Sunday, October 16, 2011


Recently I’ve been pondering the difference between trust and faith. Though similar (and each can be expressed as a noun or a verb), they aren't exactly the same. Trust is defined in Websters this way: firm belief in the reliability, truth, ability, or strength of someone or something. Faith is defined like this: confidant belief that does not rest on logical proof or material evidence. It would seem some kind of trust has to develop before authentic faith can occur, the kind that flings itself into the care and keeping of another for no logical reason.

Both trust and faith are elements critical in intimate relationships: a marriage, a best friendship, between a man and his Maker, even that between a horse and rider. Trust is built over time in a million big and small ways that test and refine the relationship. When someone has proven themselves trustworthy a “leap of faith” is possible because the relationship has a “trust account,” sorta like money in the bank.

It is humbling to be the object of someone’s blind faith. I think of my children, when they were very young. They simply believed I had the answers to all things, could find all things, could fix all things. They are now 13 and 18 and, sadly, that sort of faith no longer exists. They know now that I am all too human and prone to mistakes and bad judgment. Like this summer, for instance.

Eli and I had gone out for a “short ride.” This is code for, “I feel somewhat guilty about abandoning my duties to go riding so this will be short.” Short being relative. On this particular day my neighbor couldn’t go so it was just me and one handsome chestnut stallion. It was sunny and humid and the late summer bugs were annoying so we tried to say in the shade. It didn’t take long to decide the mosquitos were intolerable and we’d do well to head home. I chose a particular stretch of trail only usable in the summer for the route back. It is a favorite of dirt bikers and prone to deep ruts, mud, and somewhat technical hills. But it had been dry for weeks and the path was shady and cool.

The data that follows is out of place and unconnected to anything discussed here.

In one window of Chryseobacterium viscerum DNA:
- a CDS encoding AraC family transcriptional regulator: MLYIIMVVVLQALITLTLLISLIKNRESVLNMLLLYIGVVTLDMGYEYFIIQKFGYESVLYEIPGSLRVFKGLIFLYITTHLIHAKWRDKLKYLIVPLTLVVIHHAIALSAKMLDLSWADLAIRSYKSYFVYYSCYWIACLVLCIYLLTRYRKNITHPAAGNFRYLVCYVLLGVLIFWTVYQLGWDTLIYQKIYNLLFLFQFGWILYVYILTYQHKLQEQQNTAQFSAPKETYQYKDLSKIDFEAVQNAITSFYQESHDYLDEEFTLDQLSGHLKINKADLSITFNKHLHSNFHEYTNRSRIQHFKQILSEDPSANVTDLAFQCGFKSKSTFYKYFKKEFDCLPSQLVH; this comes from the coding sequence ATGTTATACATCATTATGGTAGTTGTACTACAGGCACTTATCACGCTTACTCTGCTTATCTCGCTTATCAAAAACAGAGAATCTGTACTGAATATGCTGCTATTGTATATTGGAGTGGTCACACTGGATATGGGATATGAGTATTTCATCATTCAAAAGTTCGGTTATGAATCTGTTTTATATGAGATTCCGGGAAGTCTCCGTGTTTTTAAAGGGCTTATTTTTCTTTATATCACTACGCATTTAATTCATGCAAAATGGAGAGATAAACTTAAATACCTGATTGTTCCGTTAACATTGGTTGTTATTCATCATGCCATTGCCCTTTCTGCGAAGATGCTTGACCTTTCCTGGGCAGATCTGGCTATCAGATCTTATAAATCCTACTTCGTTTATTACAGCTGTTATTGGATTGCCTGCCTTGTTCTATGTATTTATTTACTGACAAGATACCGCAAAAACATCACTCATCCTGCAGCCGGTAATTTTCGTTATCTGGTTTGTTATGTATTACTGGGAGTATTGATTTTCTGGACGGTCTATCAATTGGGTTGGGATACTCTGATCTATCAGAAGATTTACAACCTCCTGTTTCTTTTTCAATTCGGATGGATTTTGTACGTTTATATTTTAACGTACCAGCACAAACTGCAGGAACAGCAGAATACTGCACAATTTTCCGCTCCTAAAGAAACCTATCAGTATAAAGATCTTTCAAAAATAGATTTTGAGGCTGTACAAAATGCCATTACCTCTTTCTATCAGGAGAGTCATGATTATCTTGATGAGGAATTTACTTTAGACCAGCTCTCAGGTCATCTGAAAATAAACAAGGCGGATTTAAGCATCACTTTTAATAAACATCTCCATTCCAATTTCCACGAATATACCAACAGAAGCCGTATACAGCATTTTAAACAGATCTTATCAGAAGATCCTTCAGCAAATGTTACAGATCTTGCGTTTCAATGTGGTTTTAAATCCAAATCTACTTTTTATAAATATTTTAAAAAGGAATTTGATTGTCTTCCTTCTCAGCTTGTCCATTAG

We’d only been on the trail a few minutes when I noted the bikers had carved an unusually deep, narrow slash in the single track. Eli disliked the deep rut as it was difficult to place his feet without slipping. As we went deeper into the trees we frequently had to go off trail to go around sections that weren’t safe. The ground off the track was brushy and filled with slash, stumps, and rocks. As I removed my sunglasses to get a better look at the footing, that sensible inner voice began speaking: “Hey, this is sketchy; you should turn around.”

“Not much farther,” I told Eli, stroking his sweaty neck and ignoring the voice. “Good boy.”

After navigating a particularly dicey downhill section, Eli and I found ourselves looking up a curving hillside that used to be easily manageable. It now consisted of the ugliest rut I’d ever seen, the width of a dirt bike tire and about a foot deep. On one side of the rut a few inches of space gave way to a steep wall of brush and trees, on the other side about two feet of packed, dried mud dropped into more brush and trees. Ahead the rut ran up the hill and disappeared around the corner that would lead us to the trail head. So close and yet so far away. I dismounted and looked around at my predicament. It was challenging to turn Eli around and I knew the way back, around all those bad places in the trail, would be nearly as difficult as the hill ahead. Eli was sweating profusely in the humidity and stamping his feet constantly as the mosquitos descended. Not good.